Paul and his supporters can be prickly when challenged about this issue. When I asked Jack Hunter about Rand Paul’s controversial position on the Civil Rights Act, he didn’t answer the substance, but immediately attacked Rachel Maddow, whose interview of Paul on that subject he termed “an ambush.” Paul had to dismiss Hunter from his staff in 2013, once media reports surfaced of Hunter’s earlier radio persona as the “Southern Avenger,” an over-the-top shtick as a racist yahoo, who famously said that John Wilkes Booth didn’t try hard enough. (Hunter apologized for his past behavior in Politico magazine, and today is a champion of Paul's outreach to African Americans and Latinos.)

In April, Paul defended Cliven Bundy, the Nevada rancher who defied the federal government by refusing to pay fees for grazing his cattle on federal land, posting an armed militia to guard his herd. The senator was later forced to walk back his defense when Bundy said that slavery had been a good deal for African Americans.

Paul is also saddled with his father’s associations with religious extremists and, like Goldwater, the John Birch Society—which, during Goldwater’s time, was a segregationist organization. Reporting for AlterNet, Bruce Wilson discovered that, in 2009, Rand Paul appeared as the featured speaker at a Minnesota rally of the Constitution Party, the far-right party founded by the late Howard Phillips. Phillips was a disciple of Rousas John Rushdoony, the father of Christian Reconstructionism, which calls for the law of the Hebrew Bible to become the law of the land, a mandate echoed in the Constitution Party platform.

Perhaps of greater consequence, at least for mainstream media reporters, is Paul’s earlier position, since revised, opposing all forms of foreign aid, which he articulated once again upon taking office. While a position consistent with his neo-libertarian views, it was seen as uniquely hostile to Israel, the largest recipient of U.S. aid. In a quick about-face, the senator said that he would countenance funding some $5 billion in foreign aid. “Why $5 billion?” asked the Washington Post’s David A. Fahrenthold in a September 14 article. “A Paul aide said that amount would give Israel its full share—more than $3 billion per year—and still have money left over.”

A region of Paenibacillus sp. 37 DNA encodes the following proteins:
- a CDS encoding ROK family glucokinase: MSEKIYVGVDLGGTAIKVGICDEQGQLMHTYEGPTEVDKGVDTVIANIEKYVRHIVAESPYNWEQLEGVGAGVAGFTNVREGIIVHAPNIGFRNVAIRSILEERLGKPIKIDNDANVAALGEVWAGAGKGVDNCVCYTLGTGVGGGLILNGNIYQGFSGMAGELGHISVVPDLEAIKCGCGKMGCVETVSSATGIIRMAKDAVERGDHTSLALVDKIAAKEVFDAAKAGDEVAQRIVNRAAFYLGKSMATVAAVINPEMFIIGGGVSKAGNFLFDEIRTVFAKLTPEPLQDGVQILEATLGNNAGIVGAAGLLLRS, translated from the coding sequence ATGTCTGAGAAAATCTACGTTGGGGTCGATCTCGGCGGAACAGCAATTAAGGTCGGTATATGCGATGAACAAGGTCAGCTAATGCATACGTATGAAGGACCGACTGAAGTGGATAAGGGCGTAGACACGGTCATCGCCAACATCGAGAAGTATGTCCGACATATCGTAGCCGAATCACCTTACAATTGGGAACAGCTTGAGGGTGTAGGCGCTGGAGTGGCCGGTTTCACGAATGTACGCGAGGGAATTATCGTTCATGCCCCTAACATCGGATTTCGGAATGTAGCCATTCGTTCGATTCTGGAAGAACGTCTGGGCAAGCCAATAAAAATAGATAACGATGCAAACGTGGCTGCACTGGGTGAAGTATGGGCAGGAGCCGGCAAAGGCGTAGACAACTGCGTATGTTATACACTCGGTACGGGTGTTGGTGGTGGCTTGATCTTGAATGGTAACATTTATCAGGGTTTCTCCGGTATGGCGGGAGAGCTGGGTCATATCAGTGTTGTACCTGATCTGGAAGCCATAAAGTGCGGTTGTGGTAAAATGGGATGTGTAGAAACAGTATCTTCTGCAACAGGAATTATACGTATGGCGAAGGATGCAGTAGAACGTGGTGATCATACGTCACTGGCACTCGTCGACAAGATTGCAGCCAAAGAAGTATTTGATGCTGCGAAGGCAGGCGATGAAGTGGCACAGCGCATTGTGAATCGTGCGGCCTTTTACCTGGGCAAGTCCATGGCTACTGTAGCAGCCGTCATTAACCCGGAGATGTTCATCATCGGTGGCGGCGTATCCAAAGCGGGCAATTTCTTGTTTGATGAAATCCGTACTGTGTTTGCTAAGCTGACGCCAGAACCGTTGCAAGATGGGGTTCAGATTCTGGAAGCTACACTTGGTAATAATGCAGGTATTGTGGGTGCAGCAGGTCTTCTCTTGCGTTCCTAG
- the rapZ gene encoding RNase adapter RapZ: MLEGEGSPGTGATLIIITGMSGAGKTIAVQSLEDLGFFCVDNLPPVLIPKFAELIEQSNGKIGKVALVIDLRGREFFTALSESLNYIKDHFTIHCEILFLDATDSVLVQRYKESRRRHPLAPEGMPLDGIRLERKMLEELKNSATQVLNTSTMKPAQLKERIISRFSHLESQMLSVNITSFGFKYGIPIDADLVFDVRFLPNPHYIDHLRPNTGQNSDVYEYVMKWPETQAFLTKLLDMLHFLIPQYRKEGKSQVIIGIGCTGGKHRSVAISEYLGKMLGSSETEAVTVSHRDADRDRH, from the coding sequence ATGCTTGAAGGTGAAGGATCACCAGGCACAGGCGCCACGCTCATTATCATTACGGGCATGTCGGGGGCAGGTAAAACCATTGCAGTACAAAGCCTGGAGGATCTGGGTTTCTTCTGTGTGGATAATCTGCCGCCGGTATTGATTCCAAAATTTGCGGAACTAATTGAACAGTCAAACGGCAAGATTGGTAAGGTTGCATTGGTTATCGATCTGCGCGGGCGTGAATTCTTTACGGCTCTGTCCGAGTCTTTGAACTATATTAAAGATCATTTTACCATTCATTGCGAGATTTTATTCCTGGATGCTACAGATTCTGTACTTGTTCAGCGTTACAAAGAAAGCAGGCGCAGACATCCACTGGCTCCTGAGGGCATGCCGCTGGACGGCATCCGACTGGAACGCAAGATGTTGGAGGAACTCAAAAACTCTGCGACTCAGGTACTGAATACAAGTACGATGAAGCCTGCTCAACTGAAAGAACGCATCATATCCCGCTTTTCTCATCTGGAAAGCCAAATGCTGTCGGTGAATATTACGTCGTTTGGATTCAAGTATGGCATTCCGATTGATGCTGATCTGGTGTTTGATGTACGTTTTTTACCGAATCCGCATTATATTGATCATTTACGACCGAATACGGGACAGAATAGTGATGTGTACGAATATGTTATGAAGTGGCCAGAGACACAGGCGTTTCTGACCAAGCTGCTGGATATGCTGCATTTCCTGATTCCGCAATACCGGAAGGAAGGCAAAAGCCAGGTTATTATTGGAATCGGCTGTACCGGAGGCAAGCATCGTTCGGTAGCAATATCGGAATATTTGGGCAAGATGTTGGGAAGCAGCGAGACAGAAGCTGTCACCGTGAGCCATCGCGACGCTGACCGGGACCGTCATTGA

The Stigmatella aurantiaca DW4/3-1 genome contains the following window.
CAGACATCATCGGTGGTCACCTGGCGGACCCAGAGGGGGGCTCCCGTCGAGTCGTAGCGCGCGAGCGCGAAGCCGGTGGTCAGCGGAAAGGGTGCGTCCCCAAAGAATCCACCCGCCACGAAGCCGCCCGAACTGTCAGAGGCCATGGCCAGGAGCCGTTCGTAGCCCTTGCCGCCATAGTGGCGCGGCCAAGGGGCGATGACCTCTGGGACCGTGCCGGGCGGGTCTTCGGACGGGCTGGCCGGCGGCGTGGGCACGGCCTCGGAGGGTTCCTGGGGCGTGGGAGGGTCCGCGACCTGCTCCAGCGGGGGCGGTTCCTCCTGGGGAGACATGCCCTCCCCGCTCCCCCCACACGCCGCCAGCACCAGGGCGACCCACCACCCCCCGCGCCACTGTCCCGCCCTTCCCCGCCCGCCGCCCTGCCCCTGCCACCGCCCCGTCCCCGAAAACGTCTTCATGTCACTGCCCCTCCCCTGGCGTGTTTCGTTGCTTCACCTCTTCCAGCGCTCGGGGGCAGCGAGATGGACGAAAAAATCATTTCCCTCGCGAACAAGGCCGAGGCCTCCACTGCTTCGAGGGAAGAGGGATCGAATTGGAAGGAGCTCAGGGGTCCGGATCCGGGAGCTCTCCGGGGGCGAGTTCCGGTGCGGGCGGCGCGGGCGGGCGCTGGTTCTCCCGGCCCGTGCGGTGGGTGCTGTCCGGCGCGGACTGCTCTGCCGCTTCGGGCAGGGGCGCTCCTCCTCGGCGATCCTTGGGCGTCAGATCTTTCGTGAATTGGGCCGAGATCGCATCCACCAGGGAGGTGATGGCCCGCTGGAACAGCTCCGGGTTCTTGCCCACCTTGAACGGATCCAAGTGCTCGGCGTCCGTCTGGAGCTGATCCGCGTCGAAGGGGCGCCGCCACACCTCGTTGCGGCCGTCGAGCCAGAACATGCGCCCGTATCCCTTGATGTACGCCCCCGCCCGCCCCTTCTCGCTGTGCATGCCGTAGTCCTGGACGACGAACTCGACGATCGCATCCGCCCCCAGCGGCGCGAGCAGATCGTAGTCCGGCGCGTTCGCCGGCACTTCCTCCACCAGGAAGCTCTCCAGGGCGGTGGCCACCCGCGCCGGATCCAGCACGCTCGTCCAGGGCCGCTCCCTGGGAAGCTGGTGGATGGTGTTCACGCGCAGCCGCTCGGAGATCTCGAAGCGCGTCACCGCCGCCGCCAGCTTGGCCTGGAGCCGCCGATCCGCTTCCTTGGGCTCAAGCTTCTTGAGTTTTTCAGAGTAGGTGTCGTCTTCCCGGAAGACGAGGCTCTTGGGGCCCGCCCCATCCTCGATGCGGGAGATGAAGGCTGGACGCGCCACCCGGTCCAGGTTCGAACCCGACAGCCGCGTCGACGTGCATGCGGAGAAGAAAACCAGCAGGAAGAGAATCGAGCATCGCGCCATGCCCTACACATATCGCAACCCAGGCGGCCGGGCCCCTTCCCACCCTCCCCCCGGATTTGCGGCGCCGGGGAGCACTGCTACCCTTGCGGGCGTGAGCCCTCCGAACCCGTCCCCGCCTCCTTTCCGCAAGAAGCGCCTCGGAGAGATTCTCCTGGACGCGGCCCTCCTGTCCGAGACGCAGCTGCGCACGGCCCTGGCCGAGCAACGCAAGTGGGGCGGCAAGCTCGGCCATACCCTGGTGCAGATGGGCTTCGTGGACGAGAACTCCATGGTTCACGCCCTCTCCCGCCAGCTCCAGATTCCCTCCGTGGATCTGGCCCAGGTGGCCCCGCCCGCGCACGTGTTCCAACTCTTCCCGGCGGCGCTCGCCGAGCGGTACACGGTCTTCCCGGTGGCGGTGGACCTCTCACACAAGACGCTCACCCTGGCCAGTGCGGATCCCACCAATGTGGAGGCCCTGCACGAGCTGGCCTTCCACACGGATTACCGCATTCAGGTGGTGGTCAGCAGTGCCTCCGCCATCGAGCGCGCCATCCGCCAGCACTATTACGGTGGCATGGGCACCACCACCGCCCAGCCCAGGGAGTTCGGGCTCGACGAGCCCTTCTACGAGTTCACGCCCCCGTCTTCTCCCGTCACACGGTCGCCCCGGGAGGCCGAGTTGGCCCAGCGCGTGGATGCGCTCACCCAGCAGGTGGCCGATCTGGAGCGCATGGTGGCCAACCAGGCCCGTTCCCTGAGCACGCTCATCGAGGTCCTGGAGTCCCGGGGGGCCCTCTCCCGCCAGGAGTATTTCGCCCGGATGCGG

At the Values Voter Summit convened in September by FRC Action, the political arm of the Family Research Council, Paul described to the largely pro-war crowd his opposition to intervention in the Middle East as the best way to protect Christians in the region from the ire of radical Islamists.

Paul’s deft backing and filling sometimes collides with his own impetuous propensity for the outrageous. On September 11, Paul told an audience of millennials in New Hampshire that he’d repeal every executive order ever passed by every president. The group he addressed was Generation Opportunity, the outfit funded by the Koch brothers as a kind of junior achievement project modeled by grown-up groups like the Kochs’ Americans for Prosperity. Remarks like these will make voters wonder just what he’d do as president.

If you happen to be an anti-regulatory neo-libertarian who finds himself in the White House, the opportunities are limitless, since you’d be in charge of the enforcement of regulation. Remember the BP oil spill, and why it happened? It was lax enforcement of regulations on oil rigs by the Minerals Management Service, first under George W. Bush, and then under Barack Obama. Imagine what a president with an expressly anti-regulatory agenda could do with such latitude.

Then there are the cabinet-level departments that Paul wants to eliminate altogether: Energy, Education, Commerce, and Housing and Urban Development. He couldn’t do so without the help of Congress, but he could keep the drumbeat and refuse to fill positions.

In the past, he’s expressed support for voucherizing Medicare, and privatizing Social Security, which he has characterized, in its current formulation, as “a Ponzi scheme.”

To hear Paul tell it, in his dream presidency, he’d get to oversee the dismantling of much of the U.S. government. And if Republicans had control of both houses of Congress during a Paul presidency, he could get much of what he wishes for.


Paul’s strategy for winning the Republican presidential nomination relies on bringing together under one banner movement constituencies that rest uneasily with each other: the party’s free-marketeers, civil libertarians, and the religious right. There’s no satisfying all of them at once; the question is whether Paul’s courting of one faction can be accomplished without alienating the others.

In his LPAC speech, Paul made no explicit mention of his extreme anti-abortion position, or his religious beliefs. A week later, before the religious-right activists at the Values Voter Summit, he played a video as a lead-in to his speech that featured a fetal sonogram in its opening shot. “As Christians, we should always stand with the most defenseless,” he said in his remarks. “I believe that no civilization can long endure that does not respect life, from the not-yet-born to life’s last breath.”